Triangles are everywhere: psychology, sociology, math, art, Bermuda.
First up for scrutiny is Maslow's hierarchy of needs, which theorizes that each lower level of the pyramid must be fulfilled in order for the individual to progress to a higher level, which may make sense in terms of architecture and gravity, but in application to real human beings becomes presumptuous.

Many of us still must function without sufficient rest (tier 1), or do not feel secure or safe in our environment (tier 2), yet we carry on with achieving our potential/creative activities (tier 5) even with problematic self esteem (tier 4). Also, if one is in immediate danger (burning building, possible death by water), physiological needs are obviously not the most urgent concern (well, maybe oxygen). And not every high-achieving person has the good fortune to find love or feel a sense of belonging in their relationships.

Speaking of failures of intimacy, Robert Sternberg took it on himself to describe all the kinds of love we may or may not have experienced, or ever will. This triangle may have been designed specifically to make married people feel bad. 

Some experience brief infatuations, the empty love of commitment, or merely like someone. What Sternberg prizes and places in the middle of his triangle, ideal love, combines intimacy, passion, and commitment. In this age of cynicism, however, it's hard to toss around the word love this much without miming the act of spewing vomit.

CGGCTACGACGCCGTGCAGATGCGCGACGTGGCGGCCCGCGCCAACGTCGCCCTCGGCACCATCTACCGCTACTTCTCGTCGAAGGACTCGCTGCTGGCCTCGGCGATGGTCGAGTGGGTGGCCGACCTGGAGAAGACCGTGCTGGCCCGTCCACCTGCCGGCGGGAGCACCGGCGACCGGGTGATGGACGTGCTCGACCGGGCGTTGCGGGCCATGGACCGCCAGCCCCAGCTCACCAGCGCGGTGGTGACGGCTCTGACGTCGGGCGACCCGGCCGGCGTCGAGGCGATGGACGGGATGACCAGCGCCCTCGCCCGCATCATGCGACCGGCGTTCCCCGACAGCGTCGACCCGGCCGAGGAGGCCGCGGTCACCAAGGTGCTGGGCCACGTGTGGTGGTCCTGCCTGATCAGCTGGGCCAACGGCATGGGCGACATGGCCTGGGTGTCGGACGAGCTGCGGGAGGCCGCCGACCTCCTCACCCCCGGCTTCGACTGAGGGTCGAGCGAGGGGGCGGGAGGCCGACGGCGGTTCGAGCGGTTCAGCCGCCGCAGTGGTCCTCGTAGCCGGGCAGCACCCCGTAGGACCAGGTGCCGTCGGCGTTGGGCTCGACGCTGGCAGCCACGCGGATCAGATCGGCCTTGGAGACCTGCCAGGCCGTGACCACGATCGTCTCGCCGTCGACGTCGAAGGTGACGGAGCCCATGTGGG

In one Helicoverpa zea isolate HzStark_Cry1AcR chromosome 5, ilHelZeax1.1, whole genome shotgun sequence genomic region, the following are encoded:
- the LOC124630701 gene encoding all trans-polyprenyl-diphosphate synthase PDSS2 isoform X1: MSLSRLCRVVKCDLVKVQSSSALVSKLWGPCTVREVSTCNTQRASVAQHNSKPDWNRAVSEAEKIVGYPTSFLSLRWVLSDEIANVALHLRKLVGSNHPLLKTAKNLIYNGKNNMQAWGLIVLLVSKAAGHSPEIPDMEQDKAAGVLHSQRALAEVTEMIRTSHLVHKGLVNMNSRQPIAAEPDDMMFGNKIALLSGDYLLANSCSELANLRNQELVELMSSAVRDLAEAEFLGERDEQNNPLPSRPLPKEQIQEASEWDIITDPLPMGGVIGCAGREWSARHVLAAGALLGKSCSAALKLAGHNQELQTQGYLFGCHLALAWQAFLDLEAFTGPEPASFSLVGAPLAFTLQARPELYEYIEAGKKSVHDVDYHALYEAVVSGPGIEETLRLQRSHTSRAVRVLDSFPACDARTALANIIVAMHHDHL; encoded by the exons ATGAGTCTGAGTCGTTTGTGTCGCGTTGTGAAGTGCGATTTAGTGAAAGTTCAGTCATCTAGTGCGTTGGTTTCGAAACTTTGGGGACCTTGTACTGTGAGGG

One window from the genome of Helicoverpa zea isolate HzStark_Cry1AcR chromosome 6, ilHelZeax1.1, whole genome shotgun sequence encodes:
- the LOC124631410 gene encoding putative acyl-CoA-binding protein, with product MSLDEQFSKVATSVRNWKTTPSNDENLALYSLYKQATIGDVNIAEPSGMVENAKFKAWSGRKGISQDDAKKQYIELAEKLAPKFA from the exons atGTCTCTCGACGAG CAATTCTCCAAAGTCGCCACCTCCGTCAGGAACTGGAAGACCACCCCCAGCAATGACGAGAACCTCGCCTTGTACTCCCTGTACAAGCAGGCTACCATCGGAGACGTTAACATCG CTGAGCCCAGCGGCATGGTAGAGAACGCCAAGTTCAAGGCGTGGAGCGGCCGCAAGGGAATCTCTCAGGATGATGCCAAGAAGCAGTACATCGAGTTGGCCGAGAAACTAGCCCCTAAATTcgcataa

Not to be confused with the abdominal thrusts of the (Henry) Heimlich maneuver, (Herbert) Heinrich's triangle theory points out the statistical truth that the more risks people take, the more likely something is to go wrong. Tell that to teenagers who think they are indestructible cheerleaders. Maybe not once, and maybe not in this cluster, but eventually, the dreaded all-or-nothing never-events will occur, with severity ranging from minor to fatal.
No former (or perhaps current) instructor really wants to talk about Bloom's Taxonomy for fun. Don't bother reading the tiny print. It's the pedagogical equivalent of flogging a dead, rainbow unicorn/horse. Sometimes asking for critical thinking (or spikes in brain activity) is asking too much.

Even the FDA has abandoned the food pyramid (old news from 1992) in favor of a newer model, because some color blocks with no numbers are about all people can handle in this age of the internet. The more something looks like iPad icons the better. No need to remind people to intake fats, either (looking at you, keto diet).
At least these final ones are pretty. Poetic, really. The Chinese use the phrase, ็œ‹ไบบ่‡‰่‰ฒ, observing the colors on someone's face, to describe reading people's moods (and having to cater to them). Do they look serene? melancholic? serious? Do we want to deal with that right now?


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